Not long ago, Forrest Bennett was slammed with work, easily working 45 hours or more each week as a jack-of-all-trades at a local restaurant.
“I was on salary there, so I did everything they needed,” Bennett said. “I was the delivery driver and manager, but I was also working (the point-of-sale area), taking customer orders and cooking in the kitchen.”
The demands were huge, but offered little room for upward mobility or work-life balance — all reasons that pushed Bennett to go back to school to pursue a lifelong interest in technology and get a career with opportunity for advancement.
“I was tired of working 45 hours a week at the restaurant,” Bennett said. “So I thought I would go get a degree in technology, so I could make a fair amount of money so I wouldn’t have to work as many hours.”
But first, Bennett needed to go back to school to get the education and skills he needed to pursue his interests.
He enrolled at Fayetteville Tech in 2018 and tackled going to school full time — while still working those demanding hours at the restaurant — until he achieved his goal.
Bennett, 27, graduated in May with associate degrees in Network Management and Systems Security & Analysis, as well as various certificates. In August, he began work as an IT support technician with Robert Half under contract at Fayetteville State University.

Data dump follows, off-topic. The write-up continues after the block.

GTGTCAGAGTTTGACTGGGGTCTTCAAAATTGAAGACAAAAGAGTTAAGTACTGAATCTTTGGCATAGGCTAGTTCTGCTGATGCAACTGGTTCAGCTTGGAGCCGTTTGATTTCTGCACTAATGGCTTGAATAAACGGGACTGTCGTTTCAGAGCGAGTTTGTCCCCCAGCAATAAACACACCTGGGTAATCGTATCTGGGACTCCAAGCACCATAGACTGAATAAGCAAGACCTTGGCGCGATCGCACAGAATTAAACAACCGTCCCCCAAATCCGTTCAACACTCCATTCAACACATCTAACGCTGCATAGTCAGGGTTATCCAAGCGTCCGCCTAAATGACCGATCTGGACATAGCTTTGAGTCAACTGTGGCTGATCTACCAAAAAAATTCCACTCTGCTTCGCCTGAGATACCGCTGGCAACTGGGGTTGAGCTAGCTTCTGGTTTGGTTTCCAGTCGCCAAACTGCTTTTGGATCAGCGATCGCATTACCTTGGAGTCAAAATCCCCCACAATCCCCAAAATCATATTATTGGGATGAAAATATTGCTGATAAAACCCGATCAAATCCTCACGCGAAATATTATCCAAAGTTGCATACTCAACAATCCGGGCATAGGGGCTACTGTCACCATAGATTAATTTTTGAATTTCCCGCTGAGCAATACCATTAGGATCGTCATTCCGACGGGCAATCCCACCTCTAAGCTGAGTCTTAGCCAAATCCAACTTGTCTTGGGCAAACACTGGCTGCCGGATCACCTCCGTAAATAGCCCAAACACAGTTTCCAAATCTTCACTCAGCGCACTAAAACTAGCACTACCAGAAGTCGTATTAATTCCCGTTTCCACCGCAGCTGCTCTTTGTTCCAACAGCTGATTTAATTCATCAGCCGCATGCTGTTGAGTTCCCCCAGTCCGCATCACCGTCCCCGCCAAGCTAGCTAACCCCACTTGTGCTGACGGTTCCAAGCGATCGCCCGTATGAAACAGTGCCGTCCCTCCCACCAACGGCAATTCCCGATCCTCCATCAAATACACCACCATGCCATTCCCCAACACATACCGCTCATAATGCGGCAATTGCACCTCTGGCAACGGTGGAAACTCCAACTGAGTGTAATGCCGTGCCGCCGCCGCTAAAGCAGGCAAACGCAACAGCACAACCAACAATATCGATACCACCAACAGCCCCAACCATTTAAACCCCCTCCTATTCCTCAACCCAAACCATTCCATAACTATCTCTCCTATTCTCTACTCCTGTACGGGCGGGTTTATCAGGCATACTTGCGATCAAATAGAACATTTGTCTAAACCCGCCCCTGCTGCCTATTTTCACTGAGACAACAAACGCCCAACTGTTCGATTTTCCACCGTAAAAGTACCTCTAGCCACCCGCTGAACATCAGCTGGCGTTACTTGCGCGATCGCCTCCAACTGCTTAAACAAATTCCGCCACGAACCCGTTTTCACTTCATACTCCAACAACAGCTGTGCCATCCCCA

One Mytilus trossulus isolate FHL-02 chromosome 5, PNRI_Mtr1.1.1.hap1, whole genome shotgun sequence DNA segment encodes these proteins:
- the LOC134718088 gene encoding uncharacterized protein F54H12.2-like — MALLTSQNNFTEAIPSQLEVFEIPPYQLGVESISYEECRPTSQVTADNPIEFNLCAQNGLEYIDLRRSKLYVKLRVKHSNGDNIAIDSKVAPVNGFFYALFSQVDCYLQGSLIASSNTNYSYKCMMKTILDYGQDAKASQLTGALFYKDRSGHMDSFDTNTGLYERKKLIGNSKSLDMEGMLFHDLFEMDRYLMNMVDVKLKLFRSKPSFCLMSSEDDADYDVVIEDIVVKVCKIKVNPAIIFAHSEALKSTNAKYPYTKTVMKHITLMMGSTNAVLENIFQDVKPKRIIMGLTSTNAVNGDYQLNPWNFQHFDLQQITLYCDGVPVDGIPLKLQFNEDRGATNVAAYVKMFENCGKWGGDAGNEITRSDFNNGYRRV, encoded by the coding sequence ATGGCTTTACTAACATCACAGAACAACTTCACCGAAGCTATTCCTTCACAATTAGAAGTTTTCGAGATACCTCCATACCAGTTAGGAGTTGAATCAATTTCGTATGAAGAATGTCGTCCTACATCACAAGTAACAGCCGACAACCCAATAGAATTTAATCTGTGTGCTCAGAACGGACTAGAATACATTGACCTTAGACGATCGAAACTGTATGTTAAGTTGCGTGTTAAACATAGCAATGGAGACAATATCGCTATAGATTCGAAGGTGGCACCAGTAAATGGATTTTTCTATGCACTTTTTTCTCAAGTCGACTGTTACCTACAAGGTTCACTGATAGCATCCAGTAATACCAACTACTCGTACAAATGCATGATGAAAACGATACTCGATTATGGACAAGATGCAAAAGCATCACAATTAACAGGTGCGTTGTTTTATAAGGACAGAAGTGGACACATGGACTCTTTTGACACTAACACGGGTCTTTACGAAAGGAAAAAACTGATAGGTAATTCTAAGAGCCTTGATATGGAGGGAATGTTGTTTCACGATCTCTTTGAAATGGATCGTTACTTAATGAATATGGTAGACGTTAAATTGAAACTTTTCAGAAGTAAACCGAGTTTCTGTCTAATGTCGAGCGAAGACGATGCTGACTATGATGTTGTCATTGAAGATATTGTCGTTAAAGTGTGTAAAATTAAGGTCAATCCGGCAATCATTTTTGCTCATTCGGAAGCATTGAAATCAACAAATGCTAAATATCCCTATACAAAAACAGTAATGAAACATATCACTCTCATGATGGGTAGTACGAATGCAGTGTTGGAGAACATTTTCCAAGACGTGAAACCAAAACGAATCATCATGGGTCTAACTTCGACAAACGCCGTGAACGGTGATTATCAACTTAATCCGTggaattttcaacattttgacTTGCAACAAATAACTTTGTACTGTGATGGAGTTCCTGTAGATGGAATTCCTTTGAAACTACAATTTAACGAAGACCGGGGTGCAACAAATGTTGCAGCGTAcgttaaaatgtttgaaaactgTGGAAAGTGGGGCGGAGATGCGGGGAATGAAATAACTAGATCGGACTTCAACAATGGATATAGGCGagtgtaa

The new job meant better pay, more manageable hours and chances for growth, advancement and development in a field that has captured Bennett’s interest since his childhood.
Bennett was born in Rockingham but moved to Fayetteville with his mother in his youth. He considered himself a tinkerer, taking computers apart and putting them back together.
“I was always interested in computers and technology,” he said. “They were really trying to implement that in the classroom when I was a kid, and I was on the Techno Olympics team when I was in fifth- and sixth-grade.”
After graduating from Terry Sanford High School in 2012, Bennett enrolled at East Carolina University to pursue a four-year degree.
But illness derailed those plans when Bennett’s mother, Crystal Bennett, was diagnosed with Lyme disease within weeks of the start of his college career.
“I ended up leaving my first semester because we couldn’t pay for it anymore,” Bennett said.
He withdrew from school and entered the workforce.
Eventually, Bennett decided a return to school was the best way to open up opportunities in a career and that Fayetteville Tech was the best way to do it in an affordable, hands-on environment.
“FTCC was the most viable option for me, financially,” said Bennett, who had his college costs covered through the Federal Pell Grant program. “It was affordable, and I liked the face-to-face interactions with the instructors.”
The classes and labs available at FTCC also gave Bennett an opportunity to learn skills through hands-on application.
“The classes were interactive, rather than being more theory-based,” Bennett said. “FTCC had the equipment and availability for us to do hands-on labs. I wasn’t just sitting there reading something out of a book.”